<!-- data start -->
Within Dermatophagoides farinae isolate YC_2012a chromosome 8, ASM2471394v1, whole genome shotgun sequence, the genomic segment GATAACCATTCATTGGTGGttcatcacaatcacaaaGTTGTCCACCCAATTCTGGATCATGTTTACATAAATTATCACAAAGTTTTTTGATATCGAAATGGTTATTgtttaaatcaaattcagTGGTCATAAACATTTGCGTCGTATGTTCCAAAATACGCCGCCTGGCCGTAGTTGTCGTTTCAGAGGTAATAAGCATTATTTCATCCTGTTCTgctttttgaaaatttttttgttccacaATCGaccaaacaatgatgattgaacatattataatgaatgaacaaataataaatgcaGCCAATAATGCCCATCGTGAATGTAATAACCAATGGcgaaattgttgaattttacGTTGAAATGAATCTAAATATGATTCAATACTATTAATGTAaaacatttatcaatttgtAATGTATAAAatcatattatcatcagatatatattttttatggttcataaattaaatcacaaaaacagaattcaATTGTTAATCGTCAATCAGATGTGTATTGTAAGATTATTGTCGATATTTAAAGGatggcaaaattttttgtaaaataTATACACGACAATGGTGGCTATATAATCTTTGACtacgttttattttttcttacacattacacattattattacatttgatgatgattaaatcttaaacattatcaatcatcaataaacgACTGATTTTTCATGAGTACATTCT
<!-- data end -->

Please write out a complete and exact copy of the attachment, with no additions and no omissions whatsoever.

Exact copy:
Within Dermatophagoides farinae isolate YC_2012a chromosome 8, ASM2471394v1, whole genome shotgun sequence, the genomic segment GATAACCATTCATTGGTGGttcatcacaatcacaaaGTTGTCCACCCAATTCTGGATCATGTTTACATAAATTATCACAAAGTTTTTTGATATCGAAATGGTTATTgtttaaatcaaattcagTGGTCATAAACATTTGCGTCGTATGTTCCAAAATACGCCGCCTGGCCGTAGTTGTCGTTTCAGAGGTAATAAGCATTATTTCATCCTGTTCTgctttttgaaaatttttttgttccacaATCGaccaaacaatgatgattgaacatattataatgaatgaacaaataataaatgcaGCCAATAATGCCCATCGTGAATGTAATAACCAATGGcgaaattgttgaattttacGTTGAAATGAATCTAAATATGATTCAATACTATTAATGTAaaacatttatcaatttgtAATGTATAAAatcatattatcatcagatatatattttttatggttcataaattaaatcacaaaaacagaattcaATTGTTAATCGTCAATCAGATGTGTATTGTAAGATTATTGTCGATATTTAAAGGatggcaaaattttttgtaaaataTATACACGACAATGGTGGCTATATAATCTTTGACtacgttttattttttcttacacattacacattattattacatttgatgatgattaaatcttaaacattatcaatcatcaataaacgACTGATTTTTCATGAGTACATTCT